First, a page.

On being human    
COVID-19 has tested us as human beings, forcing us to dramatically change our lives in lightspeed time. The experience is asking us to think about what it means     to be human.  To have empathy and respect for others on every level. To not take our health and our lives for granted.  To reexamine our philosophy on how we live and what we consume and why. To be self-sufficient, to cook and clean for ourselves. To appreciate where our food comes from.    
To help us remember what is most dear to us
For the past few weeks I've been in the home office zooming like everyone else, reading, listening and learning for content, comfort and connection.
Here are some words of wisdom and acts of kindness that made me  
pause for thought.    
  (Photo courtesy of Junzi Linked in)  
On (e) commerce for good      
"During our deliveries to hospitals and ER rooms throughout the week, we came to understand the hard reality: so many healthcare heroes battling COVID-19 do not have time, access or budget for a healthy, balanced meal..so we launched our
Share a Meal initiative a little more than a week ago. Since then, we have onboarded with five new neighborhood hospitals and we are extending our program to cover essential workers. Make a contribution next time you order junzi delivery by adding "Share a Meal" at checkout. THANK YOU or coming together and for your continued support". Junzi, NYC.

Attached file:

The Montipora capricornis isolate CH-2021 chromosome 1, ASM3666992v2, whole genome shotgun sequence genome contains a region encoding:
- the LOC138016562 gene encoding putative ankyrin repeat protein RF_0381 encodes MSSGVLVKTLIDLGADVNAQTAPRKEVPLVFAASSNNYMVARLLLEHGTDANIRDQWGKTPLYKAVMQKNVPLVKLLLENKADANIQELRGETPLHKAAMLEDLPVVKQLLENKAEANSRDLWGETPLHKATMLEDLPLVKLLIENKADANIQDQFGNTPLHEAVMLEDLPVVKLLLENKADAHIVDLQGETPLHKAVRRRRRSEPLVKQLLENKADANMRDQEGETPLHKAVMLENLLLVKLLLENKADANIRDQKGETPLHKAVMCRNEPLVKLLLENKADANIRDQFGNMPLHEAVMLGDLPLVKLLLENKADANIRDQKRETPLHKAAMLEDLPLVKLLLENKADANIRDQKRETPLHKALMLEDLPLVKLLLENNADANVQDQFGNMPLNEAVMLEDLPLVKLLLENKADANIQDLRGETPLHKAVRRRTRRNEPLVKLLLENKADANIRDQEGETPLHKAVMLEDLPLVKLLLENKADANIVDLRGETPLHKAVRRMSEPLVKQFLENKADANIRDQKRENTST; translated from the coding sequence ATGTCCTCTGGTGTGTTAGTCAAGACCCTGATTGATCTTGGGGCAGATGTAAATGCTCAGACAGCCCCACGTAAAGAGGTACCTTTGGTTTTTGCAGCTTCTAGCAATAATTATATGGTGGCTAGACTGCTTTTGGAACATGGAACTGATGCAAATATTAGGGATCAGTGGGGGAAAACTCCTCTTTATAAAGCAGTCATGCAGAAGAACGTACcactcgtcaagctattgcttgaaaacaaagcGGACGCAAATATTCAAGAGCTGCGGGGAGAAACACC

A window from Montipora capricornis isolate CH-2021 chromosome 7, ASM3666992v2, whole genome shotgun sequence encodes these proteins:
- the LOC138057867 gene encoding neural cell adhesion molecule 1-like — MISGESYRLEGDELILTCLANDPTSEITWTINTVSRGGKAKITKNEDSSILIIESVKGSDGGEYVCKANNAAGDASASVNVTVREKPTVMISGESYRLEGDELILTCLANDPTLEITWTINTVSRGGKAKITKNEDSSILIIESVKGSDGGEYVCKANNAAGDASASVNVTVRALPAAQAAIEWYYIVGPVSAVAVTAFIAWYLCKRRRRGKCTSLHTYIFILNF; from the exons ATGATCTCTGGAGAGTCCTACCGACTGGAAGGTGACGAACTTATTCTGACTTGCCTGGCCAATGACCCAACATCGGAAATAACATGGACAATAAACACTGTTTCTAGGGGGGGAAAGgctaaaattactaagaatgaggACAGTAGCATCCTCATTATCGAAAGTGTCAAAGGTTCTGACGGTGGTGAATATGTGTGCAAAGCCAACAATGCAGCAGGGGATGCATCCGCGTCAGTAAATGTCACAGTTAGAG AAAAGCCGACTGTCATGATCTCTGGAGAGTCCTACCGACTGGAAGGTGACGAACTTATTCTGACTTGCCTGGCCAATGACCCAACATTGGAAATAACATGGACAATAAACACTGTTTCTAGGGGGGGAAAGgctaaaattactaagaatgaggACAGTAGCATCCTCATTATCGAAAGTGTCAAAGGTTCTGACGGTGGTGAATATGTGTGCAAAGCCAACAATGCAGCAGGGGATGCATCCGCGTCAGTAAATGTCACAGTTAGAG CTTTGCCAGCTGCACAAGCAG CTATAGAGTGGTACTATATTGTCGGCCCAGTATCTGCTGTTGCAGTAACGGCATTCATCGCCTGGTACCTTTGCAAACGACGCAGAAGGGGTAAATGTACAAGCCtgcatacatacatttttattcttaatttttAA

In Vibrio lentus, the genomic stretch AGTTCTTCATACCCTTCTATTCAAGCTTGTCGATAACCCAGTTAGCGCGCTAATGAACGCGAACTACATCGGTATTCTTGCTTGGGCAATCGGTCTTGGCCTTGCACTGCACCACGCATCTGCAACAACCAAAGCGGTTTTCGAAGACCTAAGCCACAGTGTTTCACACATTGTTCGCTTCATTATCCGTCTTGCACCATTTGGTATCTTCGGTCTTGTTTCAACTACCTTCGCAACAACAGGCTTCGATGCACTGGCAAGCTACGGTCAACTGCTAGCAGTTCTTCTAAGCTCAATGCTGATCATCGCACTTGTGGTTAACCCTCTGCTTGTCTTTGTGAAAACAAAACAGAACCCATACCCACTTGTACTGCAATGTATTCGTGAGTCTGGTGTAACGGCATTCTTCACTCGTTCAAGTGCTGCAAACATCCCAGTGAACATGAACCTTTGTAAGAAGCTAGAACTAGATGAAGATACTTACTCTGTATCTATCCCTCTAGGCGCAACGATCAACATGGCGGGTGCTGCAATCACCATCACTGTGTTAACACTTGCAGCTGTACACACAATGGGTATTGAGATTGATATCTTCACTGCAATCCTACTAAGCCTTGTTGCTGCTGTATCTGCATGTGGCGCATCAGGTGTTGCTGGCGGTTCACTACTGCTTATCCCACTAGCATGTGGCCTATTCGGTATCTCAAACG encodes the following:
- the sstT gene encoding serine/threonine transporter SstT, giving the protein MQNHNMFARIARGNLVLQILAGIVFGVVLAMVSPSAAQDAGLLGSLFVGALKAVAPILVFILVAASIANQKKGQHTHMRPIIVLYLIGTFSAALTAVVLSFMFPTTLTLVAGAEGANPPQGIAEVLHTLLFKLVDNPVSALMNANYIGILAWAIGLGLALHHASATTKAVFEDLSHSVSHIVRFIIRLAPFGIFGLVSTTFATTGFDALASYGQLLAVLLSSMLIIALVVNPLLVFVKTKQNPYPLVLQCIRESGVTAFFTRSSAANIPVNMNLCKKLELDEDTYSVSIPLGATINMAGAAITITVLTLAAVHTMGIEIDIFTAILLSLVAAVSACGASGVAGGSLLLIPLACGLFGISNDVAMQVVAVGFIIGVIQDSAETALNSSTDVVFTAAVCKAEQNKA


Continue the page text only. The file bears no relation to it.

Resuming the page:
On Community
"The impact is way beyond us. It works its way through the food chain: You're talking about fishermen, farmers, suppliers.  I was talking to an oyster farmer on the south shore of Long Island. He's scrambling to put together a home delivery service. There are crops in fields that just got picked - what do you do with them?...The optimist in me looks at this as an opportunity for the country to examine its priorities....hopefully we'll come out of this and build something stronger and better for everyone".  Marker Interview with Chef Tom Colicchio.
On Consumers as Human Beings 
"A big part of coming through it will be adapting to the new economic realities left in the virus' wake. We must innovate for real consumer needs, helping people;
be heroes when they may feel financially inadequate 
feel in control in a world gone awry
find solace in the face of external stresses
find simplicity in the face of hyper-stimulation
manage scarce time and elevating their quality of life with the family, friends and communities that matter more than money"
Innovation agency Fahrenheit212: The New Normal
On sustainability  
"We are learning from this pandemic. We can apply these principles to other problems we must solve, like climate change, for example. We have to change what we're doing for the common good-the kind of products we buy, the things we do"
(Mark Retzloff, Industry pioneer and Chairman of Flock on Gary Hirshberg Institute
"Perhaps it's time to recognize the high price of cheap food. To acknowledge the failure of economic integration. To recognize that when it comes to the crunch, we have to look to our neighbors, our local community, and our own backyards. To build and support that supply chain to move local and seasonal food from farm to fork" Treehugger: Coronavirusandfuturefood) 
On cheer
The Irish are rarely at a loss for words, and have a gift for being human.  
From their USA ad for Guinness, "We'll Toast Again":  "When we're through the crisis, we'll see you back at the pub. We signed a 9000 year lease, we're not going anywhere". 
Our plates are full, but hopefully we can find joy during these very challenging times. We look forward to healthier days ahead.   
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